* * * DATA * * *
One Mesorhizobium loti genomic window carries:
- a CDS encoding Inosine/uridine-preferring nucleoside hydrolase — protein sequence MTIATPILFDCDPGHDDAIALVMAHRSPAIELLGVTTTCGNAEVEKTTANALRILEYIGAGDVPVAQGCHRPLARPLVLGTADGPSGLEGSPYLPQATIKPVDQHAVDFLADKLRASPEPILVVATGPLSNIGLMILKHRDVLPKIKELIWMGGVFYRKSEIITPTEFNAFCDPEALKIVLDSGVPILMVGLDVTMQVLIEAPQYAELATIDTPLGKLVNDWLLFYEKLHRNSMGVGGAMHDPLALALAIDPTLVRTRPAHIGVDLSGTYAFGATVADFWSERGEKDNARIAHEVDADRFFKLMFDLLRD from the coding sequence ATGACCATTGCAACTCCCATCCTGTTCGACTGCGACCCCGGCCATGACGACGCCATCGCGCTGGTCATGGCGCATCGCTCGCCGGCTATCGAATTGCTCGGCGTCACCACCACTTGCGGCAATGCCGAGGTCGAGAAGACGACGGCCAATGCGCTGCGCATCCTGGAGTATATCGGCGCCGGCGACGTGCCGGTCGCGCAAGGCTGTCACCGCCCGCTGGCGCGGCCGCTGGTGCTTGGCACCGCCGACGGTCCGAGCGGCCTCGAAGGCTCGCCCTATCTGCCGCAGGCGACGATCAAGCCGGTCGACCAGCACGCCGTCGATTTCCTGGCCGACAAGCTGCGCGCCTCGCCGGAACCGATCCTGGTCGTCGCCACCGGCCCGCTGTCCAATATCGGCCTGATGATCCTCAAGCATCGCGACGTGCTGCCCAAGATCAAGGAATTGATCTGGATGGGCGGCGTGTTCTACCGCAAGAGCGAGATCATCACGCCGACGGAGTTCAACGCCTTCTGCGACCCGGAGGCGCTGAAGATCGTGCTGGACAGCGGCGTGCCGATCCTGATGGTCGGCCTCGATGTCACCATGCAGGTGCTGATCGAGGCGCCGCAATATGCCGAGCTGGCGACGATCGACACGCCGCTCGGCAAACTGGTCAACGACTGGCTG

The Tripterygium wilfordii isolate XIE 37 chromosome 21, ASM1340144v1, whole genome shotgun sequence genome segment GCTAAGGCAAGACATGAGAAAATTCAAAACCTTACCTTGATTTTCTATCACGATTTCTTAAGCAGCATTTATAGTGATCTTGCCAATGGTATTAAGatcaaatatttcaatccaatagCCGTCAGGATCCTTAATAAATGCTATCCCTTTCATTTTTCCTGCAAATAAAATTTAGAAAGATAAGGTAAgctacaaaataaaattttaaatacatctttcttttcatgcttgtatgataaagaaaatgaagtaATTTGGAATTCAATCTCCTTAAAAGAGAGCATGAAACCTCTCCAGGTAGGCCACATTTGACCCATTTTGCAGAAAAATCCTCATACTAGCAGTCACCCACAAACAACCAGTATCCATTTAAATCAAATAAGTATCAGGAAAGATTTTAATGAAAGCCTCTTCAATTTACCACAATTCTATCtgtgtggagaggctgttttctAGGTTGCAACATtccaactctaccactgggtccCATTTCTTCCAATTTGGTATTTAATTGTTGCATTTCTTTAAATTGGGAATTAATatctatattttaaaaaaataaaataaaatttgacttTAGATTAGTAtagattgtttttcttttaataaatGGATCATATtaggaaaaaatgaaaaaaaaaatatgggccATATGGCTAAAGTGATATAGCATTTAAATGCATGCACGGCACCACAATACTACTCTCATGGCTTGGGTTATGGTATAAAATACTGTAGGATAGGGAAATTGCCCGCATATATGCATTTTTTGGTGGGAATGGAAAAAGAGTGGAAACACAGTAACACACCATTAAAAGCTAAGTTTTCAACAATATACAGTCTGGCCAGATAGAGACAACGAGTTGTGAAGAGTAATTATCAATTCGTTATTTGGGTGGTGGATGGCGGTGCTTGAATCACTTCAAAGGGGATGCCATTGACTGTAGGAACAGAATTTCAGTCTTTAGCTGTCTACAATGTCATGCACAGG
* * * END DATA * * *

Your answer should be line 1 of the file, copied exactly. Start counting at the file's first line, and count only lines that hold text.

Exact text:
One Mesorhizobium loti genomic window carries: